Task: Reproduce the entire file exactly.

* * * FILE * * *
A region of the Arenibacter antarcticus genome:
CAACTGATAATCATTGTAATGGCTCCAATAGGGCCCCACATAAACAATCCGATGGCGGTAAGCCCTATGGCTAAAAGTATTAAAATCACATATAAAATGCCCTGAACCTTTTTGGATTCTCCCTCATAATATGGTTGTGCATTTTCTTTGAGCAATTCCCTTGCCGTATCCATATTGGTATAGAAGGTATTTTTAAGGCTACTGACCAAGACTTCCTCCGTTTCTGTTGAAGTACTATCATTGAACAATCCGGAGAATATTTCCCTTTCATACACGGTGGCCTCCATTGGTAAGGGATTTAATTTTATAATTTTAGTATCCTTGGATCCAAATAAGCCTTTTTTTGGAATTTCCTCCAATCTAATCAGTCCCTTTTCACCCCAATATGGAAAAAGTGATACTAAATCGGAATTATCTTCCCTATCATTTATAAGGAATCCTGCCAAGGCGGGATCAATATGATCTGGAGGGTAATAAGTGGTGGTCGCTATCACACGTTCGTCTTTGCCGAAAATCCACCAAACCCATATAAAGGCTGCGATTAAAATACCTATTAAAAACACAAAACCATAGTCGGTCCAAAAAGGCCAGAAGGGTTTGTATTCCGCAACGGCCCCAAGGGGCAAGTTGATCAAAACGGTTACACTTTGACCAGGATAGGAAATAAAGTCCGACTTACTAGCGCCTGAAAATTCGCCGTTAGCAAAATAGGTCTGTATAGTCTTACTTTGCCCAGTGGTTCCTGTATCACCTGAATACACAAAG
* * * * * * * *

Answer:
A region of the Arenibacter antarcticus genome:
CAACTGATAATCATTGTAATGGCTCCAATAGGGCCCCACATAAACAATCCGATGGCGGTAAGCCCTATGGCTAAAAGTATTAAAATCACATATAAAATGCCCTGAACCTTTTTGGATTCTCCCTCATAATATGGTTGTGCATTTTCTTTGAGCAATTCCCTTGCCGTATCCATATTGGTATAGAAGGTATTTTTAAGGCTACTGACCAAGACTTCCTCCGTTTCTGTTGAAGTACTATCATTGAACAATCCGGAGAATATTTCCCTTTCATACACGGTGGCCTCCATTGGTAAGGGATTTAATTTTATAATTTTAGTATCCTTGGATCCAAATAAGCCTTTTTTTGGAATTTCCTCCAATCTAATCAGTCCCTTTTCACCCCAATATGGAAAAAGTGATACTAAATCGGAATTATCTTCCCTATCATTTATAAGGAATCCTGCCAAGGCGGGATCAATATGATCTGGAGGGTAATAAGTGGTGGTCGCTATCACACGTTCGTCTTTGCCGAAAATCCACCAAACCCATATAAAGGCTGCGATTAAAATACCTATTAAAAACACAAAACCATAGTCGGTCCAAAAAGGCCAGAAGGGTTTGTATTCCGCAACGGCCCCAAGGGGCAAGTTGATCAAAACGGTTACACTTTGACCAGGATAGGAAATAAAGTCCGACTTACTAGCGCCTGAAAATTCGCCGTTAGCAAAATAGGTCTGTATAGTCTTACTTTGCCCAGTGGTTCCTGTATCACCTGAATACACAAAG